In Austin, when someone says they're worried about how the weather will affect their plants, that usually means heat or drought. However, every winter there always seems to be that one cold snap that takes out half your garden bed without you realizing it, and you're left feeling completely confused.
That's why we're here to help! Here are our tips for how to combat the cold, so you can continue to enjoy your landscape all year long. H
1. Stick with Styrofoam: The tips of the cactus are the most sensitive to frost damage, because that's where they put out new growth. A styrofoam cup is heavy enough to where it won't fly off, and the warm air trapped inside helps the cactus get through those chilly nights.
2. Take out a Towel: For some plants it's best to cover them completely with a towel, burlap sack, or blanket. This traps in heat and also helps prevent frost crystals from forming on your plant. Remember to take off your sheet when it starts to warm up again, otherwise moisture can condense inside and freeze in the next frost.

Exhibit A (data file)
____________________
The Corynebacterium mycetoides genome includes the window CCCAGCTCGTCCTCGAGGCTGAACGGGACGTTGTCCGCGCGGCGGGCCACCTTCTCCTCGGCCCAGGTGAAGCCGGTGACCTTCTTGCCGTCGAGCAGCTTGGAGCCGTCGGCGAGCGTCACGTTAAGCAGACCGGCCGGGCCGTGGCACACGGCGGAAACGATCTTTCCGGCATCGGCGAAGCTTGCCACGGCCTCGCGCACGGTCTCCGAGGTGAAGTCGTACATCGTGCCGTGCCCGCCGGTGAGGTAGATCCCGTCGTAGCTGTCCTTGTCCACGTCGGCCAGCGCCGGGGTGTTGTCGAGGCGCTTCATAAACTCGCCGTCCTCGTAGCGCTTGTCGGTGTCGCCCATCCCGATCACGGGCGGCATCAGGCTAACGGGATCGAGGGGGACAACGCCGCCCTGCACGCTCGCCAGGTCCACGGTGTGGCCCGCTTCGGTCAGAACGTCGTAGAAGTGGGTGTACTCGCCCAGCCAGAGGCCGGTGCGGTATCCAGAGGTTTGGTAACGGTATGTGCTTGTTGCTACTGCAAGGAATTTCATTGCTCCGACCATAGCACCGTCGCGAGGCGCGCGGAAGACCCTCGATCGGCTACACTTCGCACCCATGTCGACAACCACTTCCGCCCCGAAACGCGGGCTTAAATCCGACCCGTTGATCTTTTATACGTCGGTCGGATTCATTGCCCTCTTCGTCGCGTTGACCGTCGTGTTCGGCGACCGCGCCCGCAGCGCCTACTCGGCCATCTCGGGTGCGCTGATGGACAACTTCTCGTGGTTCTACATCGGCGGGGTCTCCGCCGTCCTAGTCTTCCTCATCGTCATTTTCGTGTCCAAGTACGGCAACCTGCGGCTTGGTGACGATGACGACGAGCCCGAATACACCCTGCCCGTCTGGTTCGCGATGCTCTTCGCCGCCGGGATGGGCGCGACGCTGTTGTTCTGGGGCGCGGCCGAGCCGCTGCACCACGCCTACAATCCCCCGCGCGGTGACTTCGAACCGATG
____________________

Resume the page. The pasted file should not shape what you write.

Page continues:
3. Water them Well: I know it seems counterintuitive to water your plants right before a frost, but that's actually one of the best things you can do for them. Water acts as a insulator, trapping in more heat than dry aerated soil. Plump, water filled leaves will be more protected against cold damage, which can quickly dry out a plant.
DON'T DO THIS WITH SUCCULENTS! Succulents prefer dry soil, and their specialized leaves can burst in the cold if they have been given too much water.
4. Pause, don't Panic: Even if your plant does experience some frost damage that doesn't mean it's dead. Sometimes, all it needs is a good pruning to get right back to its old self. Wait until spring to see the difference between healthy stems and dead before you prune. Pruning too early will expose the plant to further frost damage, which could result in the entire plant's eventual end.